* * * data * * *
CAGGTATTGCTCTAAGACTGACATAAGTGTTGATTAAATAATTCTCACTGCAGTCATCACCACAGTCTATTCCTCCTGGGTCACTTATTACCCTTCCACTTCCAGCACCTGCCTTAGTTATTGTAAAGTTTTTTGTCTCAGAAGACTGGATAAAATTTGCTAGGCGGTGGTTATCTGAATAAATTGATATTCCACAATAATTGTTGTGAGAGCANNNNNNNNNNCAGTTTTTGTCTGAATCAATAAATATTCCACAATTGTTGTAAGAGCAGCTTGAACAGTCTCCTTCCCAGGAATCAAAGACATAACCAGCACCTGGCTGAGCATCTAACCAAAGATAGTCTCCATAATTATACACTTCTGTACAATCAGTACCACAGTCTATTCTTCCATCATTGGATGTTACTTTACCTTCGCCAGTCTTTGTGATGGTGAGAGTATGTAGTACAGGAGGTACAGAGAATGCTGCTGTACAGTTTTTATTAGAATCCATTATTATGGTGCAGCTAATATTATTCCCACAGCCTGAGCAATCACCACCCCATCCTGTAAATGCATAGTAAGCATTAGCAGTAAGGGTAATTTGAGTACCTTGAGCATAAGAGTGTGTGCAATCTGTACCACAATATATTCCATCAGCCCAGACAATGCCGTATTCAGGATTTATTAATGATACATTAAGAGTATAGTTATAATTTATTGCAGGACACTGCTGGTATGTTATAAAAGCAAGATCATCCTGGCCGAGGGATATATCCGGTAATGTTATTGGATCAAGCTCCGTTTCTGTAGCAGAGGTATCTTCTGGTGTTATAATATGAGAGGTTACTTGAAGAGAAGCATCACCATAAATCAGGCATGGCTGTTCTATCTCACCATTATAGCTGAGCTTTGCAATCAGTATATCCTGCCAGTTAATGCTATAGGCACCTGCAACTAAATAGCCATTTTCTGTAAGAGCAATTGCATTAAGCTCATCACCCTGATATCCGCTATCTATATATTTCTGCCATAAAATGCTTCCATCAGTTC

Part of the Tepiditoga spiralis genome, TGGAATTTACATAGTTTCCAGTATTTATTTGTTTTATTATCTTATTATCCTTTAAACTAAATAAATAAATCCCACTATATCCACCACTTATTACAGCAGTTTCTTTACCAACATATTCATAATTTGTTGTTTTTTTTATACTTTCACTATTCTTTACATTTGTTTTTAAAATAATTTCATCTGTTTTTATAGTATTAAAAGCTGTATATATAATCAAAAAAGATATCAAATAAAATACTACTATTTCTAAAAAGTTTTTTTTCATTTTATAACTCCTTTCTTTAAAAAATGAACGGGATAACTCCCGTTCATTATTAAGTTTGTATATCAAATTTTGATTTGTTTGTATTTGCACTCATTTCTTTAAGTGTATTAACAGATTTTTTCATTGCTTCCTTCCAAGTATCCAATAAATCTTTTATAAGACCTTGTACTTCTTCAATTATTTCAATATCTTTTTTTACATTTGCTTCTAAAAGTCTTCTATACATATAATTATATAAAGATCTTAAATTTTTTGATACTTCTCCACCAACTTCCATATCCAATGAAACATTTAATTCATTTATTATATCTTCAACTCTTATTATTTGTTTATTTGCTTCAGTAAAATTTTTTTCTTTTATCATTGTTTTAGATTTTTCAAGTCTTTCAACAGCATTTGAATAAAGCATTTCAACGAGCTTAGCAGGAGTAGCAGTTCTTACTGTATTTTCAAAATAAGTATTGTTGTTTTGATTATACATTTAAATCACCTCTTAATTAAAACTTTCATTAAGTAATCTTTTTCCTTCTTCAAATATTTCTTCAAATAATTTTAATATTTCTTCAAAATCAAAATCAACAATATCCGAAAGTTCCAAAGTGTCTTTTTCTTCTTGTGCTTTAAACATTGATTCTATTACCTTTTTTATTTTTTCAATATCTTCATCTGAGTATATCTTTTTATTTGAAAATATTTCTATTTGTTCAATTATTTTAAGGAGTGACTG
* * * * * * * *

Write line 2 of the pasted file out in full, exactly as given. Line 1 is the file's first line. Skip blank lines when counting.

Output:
Part of the Tepiditoga spiralis genome, TGGAATTTACATAGTTTCCAGTATTTATTTGTTTTATTATCTTATTATCCTTTAAACTAAATAAATAAATCCCACTATATCCACCACTTATTACAGCAGTTTCTTTACCAACATATTCATAATTTGTTGTTTTTTTTATACTTTCACTATTCTTTACATTTGTTTTTAAAATAATTTCATCTGTTTTTATAGTATTAAAAGCTGTATATATAATCAAAAAAGATATCAAATAAAATACTACTATTTCTAAAAAGTTTTTTTTCATTTTATAACTCCTTTCTTTAAAAAATGAACGGGATAACTCCCGTTCATTATTAAGTTTGTATATCAAATTTTGATTTGTTTGTATTTGCACTCATTTCTTTAAGTGTATTAACAGATTTTTTCATTGCTTCCTTCCAAGTATCCAATAAATCTTTTATAAGACCTTGTACTTCTTCAATTATTTCAATATCTTTTTTTACATTTGCTTCTAAAAGTCTTCTATACATATAATTATATAAAGATCTTAAATTTTTTGATACTTCTCCACCAACTTCCATATCCAATGAAACATTTAATTCATTTATTATATCTTCAACTCTTATTATTTGTTTATTTGCTTCAGTAAAATTTTTTTCTTTTATCATTGTTTTAGATTTTTCAAGTCTTTCAACAGCATTTGAATAAAGCATTTCAACGAGCTTAGCAGGAGTAGCAGTTCTTACTGTATTTTCAAAATAAGTATTGTTGTTTTGATTATACATTTAAATCACCTCTTAATTAAAACTTTCATTAAGTAATCTTTTTCCTTCTTCAAATATTTCTTCAAATAATTTTAATATTTCTTCAAAATCAAAATCAACAATATCCGAAAGTTCCAAAGTGTCTTTTTCTTCTTGTGCTTTAAACATTGATTCTATTACCTTTTTTATTTTTTCAATATCTTCATCTGAGTATATCTTTTTATTTGAAAATATTTCTATTTGTTCAATTATTTTAAGGAGTGACTG